Farmers’ Union of Wales officials have met with General Election candidates from all Welsh and UK parties to outline the Union’s key priorities for agriculture in the run up to June 8.
“The outcome of last June’s EU Referendum marked a unique turning point in the history of the UK, and has led directly to the forthcoming General Election – itself unique, given that the key focus of campaigns will revolve around the single issue of Brexit.
“Brexit is therefore a key focus of the FUW’s 2017 manifesto, launched on 3rd May, and we have met with candidates across Wales to discuss the manifesto and our policy priorities for agriculture,” said FUW President Glyn Roberts.
Mr Roberts said a key manifesto demand was that the next Government negotiates Brexit transitional arrangements with the EU which allow sufficient time to reach agreement on trade and other matters which are in the interests of Wales, the UK and the remaining 27 EU Member States
“We must seek to reach a long term agreement with the EU which maintains simple and tariff-free access to the EU’s Single Market for Welsh produce and ensures transitional and post-Brexit trade arrangements do not sever established supply chains which are of importance and add value to Welsh and UK produce,” added Mr Roberts.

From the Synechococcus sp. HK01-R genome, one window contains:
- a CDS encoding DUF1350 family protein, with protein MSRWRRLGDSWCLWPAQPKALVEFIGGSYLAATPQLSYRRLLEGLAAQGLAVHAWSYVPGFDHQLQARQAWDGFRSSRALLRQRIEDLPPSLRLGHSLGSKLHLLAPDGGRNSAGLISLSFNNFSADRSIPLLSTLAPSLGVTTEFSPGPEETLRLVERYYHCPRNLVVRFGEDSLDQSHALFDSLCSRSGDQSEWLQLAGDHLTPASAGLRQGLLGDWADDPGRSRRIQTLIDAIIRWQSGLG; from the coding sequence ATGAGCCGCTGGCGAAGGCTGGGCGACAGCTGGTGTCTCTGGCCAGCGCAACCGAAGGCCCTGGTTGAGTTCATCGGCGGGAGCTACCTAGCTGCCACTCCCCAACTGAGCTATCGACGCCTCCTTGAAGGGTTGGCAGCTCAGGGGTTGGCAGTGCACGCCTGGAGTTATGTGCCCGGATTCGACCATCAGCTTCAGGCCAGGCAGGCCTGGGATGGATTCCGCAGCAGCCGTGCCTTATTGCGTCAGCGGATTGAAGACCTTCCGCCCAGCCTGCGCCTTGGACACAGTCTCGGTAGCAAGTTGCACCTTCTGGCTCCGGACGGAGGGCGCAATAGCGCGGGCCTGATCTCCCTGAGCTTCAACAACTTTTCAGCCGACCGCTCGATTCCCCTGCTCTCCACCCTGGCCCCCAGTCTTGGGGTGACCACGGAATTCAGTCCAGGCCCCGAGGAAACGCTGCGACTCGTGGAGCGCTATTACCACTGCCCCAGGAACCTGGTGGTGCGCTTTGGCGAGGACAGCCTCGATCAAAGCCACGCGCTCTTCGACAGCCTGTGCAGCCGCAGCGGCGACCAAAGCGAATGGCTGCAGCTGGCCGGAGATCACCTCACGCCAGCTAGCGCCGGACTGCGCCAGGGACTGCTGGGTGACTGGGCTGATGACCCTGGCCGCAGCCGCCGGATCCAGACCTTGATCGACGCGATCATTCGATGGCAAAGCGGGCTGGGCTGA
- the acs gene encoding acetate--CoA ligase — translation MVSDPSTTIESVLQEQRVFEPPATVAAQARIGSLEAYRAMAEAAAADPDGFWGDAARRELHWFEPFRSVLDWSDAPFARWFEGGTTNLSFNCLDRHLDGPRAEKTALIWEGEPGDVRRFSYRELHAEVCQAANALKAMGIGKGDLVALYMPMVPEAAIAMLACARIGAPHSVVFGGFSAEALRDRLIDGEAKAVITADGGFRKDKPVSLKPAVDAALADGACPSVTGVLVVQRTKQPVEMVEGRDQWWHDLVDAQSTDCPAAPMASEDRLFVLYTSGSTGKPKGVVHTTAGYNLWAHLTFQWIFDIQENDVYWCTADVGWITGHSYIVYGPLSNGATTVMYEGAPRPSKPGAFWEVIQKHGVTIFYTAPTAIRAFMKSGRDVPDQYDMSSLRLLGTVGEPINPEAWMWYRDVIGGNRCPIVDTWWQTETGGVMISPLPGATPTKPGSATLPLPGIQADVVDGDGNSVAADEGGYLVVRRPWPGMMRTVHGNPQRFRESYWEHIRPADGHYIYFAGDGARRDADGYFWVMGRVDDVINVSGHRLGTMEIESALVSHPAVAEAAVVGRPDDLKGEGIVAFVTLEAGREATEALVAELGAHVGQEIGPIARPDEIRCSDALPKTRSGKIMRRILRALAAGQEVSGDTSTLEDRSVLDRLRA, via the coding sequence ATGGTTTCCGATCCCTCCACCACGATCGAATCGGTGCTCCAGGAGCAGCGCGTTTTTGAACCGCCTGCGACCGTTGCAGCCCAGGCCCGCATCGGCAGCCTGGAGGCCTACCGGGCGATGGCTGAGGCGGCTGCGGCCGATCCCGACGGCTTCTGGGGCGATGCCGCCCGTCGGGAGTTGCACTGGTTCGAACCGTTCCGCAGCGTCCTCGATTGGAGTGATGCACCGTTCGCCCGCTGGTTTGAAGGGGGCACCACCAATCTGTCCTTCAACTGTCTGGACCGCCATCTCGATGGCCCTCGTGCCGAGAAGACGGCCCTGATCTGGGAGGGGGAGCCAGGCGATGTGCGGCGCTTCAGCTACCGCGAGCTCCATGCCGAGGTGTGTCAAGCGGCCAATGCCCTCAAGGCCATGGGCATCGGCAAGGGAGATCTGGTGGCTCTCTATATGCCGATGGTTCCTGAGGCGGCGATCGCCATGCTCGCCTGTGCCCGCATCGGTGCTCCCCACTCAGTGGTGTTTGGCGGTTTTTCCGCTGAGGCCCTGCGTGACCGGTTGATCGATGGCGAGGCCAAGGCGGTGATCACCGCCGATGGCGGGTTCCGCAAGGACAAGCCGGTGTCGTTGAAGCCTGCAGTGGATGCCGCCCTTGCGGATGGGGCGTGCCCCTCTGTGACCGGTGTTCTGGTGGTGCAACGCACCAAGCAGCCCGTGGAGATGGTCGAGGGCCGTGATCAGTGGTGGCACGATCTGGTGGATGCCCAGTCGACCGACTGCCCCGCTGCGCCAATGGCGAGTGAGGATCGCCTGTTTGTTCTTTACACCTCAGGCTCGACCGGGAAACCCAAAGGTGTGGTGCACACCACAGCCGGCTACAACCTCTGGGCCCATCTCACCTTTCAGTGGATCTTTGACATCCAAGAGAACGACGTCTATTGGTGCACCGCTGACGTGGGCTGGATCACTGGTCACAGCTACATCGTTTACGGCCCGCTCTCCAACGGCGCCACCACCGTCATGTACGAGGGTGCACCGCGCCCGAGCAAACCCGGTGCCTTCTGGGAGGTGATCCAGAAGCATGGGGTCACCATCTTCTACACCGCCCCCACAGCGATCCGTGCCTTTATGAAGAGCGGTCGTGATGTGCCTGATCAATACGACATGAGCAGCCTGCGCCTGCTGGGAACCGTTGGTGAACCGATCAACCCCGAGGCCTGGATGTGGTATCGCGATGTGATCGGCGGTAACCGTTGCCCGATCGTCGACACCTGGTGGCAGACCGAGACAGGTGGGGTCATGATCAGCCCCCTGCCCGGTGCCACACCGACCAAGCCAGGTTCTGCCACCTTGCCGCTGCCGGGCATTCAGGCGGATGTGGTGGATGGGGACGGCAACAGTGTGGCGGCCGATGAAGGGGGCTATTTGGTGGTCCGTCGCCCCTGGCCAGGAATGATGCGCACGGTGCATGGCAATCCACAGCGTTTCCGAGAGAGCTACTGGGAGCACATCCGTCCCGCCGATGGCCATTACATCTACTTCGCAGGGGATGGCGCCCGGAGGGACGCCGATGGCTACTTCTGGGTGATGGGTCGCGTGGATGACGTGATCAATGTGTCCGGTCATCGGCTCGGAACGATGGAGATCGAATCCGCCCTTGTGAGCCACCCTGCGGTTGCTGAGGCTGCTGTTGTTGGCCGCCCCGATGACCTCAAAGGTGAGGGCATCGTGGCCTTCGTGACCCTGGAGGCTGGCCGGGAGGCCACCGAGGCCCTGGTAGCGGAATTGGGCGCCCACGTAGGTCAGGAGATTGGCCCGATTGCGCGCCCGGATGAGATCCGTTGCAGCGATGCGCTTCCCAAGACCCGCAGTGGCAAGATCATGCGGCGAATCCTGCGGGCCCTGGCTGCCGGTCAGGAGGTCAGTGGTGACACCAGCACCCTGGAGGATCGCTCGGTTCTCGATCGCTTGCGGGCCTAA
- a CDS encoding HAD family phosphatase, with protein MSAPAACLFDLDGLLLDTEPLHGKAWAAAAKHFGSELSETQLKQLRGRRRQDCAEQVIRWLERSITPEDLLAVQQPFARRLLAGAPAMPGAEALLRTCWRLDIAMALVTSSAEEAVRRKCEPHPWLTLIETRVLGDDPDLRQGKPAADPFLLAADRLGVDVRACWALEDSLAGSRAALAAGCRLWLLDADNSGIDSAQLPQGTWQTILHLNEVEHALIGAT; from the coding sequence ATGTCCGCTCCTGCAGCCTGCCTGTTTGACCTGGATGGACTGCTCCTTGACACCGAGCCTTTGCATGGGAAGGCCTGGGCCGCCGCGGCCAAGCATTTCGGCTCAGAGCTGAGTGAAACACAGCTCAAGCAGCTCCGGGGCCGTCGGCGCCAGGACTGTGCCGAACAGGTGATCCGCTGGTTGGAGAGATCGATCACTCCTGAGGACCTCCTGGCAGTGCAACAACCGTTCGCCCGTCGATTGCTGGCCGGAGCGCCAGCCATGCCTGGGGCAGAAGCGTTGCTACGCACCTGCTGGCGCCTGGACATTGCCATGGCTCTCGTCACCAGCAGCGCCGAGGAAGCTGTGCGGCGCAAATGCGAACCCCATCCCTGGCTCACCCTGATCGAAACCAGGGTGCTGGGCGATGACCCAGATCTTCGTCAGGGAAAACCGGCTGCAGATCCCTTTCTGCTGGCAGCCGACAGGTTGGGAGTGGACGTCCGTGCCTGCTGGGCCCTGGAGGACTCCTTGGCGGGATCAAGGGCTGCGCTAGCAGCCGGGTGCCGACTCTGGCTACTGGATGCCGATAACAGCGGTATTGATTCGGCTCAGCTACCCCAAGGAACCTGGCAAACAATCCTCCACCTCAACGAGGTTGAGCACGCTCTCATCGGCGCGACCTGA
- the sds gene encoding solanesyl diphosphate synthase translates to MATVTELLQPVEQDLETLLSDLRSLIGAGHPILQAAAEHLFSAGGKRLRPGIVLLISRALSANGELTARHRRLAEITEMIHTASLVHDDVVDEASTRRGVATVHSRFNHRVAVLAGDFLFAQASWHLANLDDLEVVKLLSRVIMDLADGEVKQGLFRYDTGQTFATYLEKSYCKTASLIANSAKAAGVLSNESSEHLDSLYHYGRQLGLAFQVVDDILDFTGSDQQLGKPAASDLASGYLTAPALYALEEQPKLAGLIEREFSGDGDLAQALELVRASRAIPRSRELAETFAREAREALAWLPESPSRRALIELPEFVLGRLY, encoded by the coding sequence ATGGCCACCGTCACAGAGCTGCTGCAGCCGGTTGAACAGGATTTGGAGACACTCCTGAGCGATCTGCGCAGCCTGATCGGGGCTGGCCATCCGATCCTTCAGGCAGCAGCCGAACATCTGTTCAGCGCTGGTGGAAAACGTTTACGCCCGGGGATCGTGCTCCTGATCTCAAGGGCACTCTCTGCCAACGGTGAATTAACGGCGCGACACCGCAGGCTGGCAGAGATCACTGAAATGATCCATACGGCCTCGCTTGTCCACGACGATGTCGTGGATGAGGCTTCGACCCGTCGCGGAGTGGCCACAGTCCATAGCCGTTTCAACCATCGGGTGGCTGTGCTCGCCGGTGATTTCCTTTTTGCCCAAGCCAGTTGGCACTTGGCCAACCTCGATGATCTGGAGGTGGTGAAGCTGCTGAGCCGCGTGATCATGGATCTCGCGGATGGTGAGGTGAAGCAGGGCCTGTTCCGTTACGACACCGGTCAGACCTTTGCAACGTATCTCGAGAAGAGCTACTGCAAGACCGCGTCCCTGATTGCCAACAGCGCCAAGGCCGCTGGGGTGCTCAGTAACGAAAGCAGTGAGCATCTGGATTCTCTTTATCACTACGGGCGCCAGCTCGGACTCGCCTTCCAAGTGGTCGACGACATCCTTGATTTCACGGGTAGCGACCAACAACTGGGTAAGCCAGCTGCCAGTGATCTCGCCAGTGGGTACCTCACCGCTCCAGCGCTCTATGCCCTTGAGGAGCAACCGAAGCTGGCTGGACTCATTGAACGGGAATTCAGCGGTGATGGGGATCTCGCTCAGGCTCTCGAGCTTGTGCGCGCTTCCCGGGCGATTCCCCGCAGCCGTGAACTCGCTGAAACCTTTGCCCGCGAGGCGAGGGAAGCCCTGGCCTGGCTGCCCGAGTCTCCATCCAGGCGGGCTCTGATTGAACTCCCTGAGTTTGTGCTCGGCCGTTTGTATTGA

“The Great Repeal Bill must maintain current balances of power between devolved nations, while also taking into account the concerns regarding disproportionate EU rules, regulations and bureaucracy which led to so many voting to leave the EU.
“Above all else, those elected on June 8, must pursue outcomes which negate the risks for those most vulnerable to Brexit scenarios – not least our farming families and rural communities – by ensuring domestic support, trade deals and supply chains are fair and fit for purpose.”
In addition the Union stressed that the next Government should work in partnership with the agricultural industry and devolved administrations to develop a UK framework for agriculture which prevents unfair competition between devolved regions and agree to a ten year transition period between the current and any future policies, as well as agreeing to ring-fenced agricultural and rural development budgets which at least reflect those budgets which would have been in place should the UK have voted to remain in the European Union.
“Agricultural and rural development funding to Wales must be allocated outside the Barnett Formula, and in a way which ensures Wales’ historical allocation of funding is not reduced.
“Food security, rural incomes, and local food production must be a priority, and negotiations must focus on the large and affluent market which is on our doorstep, in the form of the EU,” added Glyn Roberts.